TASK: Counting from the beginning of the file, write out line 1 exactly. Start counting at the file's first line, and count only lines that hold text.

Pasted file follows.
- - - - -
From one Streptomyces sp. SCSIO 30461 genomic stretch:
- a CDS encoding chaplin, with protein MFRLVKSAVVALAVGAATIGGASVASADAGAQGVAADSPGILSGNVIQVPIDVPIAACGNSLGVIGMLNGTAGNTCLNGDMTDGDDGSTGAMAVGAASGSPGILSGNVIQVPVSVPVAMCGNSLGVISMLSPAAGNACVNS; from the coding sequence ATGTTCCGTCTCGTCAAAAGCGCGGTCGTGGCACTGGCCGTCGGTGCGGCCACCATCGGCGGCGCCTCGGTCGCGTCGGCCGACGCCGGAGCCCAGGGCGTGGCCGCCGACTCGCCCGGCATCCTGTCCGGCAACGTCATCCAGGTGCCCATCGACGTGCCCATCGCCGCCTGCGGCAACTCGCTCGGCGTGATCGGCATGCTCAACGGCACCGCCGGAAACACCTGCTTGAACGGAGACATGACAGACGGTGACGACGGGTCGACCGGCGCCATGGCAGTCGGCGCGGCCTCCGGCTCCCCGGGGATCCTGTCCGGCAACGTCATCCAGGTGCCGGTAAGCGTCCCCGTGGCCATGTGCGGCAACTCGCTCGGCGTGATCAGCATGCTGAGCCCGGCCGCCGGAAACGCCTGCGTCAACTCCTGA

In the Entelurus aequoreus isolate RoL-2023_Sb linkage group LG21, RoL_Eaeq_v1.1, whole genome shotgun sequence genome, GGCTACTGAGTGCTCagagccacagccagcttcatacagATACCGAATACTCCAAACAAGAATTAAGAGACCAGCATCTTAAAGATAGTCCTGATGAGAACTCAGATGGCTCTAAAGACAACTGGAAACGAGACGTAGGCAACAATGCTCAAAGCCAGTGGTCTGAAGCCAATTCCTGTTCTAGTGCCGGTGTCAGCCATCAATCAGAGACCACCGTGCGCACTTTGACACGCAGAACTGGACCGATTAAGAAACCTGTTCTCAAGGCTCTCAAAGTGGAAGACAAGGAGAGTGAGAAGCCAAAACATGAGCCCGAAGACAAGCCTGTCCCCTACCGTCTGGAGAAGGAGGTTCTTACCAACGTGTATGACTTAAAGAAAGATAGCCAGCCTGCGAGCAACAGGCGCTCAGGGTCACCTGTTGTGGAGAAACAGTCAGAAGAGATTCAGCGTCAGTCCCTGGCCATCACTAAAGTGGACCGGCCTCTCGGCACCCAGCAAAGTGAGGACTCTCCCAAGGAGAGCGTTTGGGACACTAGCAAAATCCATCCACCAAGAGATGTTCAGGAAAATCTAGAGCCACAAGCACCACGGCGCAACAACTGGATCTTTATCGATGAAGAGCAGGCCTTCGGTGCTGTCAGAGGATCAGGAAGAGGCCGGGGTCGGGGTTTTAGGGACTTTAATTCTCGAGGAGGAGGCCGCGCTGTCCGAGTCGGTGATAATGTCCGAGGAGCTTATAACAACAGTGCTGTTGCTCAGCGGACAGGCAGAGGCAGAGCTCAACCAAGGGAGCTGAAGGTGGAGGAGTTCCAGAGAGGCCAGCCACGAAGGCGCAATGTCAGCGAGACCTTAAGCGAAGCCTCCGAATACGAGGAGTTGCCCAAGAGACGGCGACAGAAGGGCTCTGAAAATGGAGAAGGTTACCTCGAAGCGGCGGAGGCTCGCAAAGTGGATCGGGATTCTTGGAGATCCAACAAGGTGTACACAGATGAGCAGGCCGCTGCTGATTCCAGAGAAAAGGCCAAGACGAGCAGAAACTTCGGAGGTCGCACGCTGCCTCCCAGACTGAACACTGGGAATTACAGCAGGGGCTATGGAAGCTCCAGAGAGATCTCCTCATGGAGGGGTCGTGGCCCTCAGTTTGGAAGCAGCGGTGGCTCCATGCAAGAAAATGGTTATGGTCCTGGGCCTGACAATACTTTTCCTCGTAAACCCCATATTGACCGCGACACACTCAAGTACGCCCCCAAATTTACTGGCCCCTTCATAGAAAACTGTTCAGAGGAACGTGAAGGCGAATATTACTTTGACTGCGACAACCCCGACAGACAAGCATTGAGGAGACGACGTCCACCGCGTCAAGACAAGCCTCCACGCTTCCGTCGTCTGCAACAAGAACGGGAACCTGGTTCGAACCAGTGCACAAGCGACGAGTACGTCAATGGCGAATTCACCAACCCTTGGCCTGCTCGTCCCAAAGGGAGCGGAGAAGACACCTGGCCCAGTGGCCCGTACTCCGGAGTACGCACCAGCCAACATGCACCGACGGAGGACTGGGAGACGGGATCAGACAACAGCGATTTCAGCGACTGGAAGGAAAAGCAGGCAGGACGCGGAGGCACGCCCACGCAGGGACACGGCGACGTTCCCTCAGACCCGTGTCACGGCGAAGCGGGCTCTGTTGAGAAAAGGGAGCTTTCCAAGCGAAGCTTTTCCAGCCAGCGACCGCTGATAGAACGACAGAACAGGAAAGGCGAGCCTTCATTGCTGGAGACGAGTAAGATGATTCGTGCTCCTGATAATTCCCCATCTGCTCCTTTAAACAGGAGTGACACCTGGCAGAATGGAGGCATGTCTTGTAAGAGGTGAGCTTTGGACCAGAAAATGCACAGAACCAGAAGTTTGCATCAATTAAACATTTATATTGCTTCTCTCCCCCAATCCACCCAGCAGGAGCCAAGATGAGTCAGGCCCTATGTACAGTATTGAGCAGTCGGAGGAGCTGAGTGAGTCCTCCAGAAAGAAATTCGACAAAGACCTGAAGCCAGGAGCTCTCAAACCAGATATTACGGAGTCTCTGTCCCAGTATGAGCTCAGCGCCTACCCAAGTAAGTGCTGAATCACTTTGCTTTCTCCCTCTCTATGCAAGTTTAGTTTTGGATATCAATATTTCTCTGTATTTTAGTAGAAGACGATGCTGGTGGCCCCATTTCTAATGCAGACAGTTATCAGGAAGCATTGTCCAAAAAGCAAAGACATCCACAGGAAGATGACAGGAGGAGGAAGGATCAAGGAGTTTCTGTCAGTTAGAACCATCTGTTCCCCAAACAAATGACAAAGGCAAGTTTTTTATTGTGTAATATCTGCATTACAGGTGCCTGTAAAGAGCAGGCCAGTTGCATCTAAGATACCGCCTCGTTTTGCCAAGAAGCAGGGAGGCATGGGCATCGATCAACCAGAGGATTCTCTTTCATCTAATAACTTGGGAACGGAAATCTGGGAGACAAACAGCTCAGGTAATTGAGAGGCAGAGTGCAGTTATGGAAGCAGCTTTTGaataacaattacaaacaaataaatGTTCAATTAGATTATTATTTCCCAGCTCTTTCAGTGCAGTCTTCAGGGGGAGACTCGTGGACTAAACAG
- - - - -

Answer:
From one Streptomyces sp. SCSIO 30461 genomic stretch: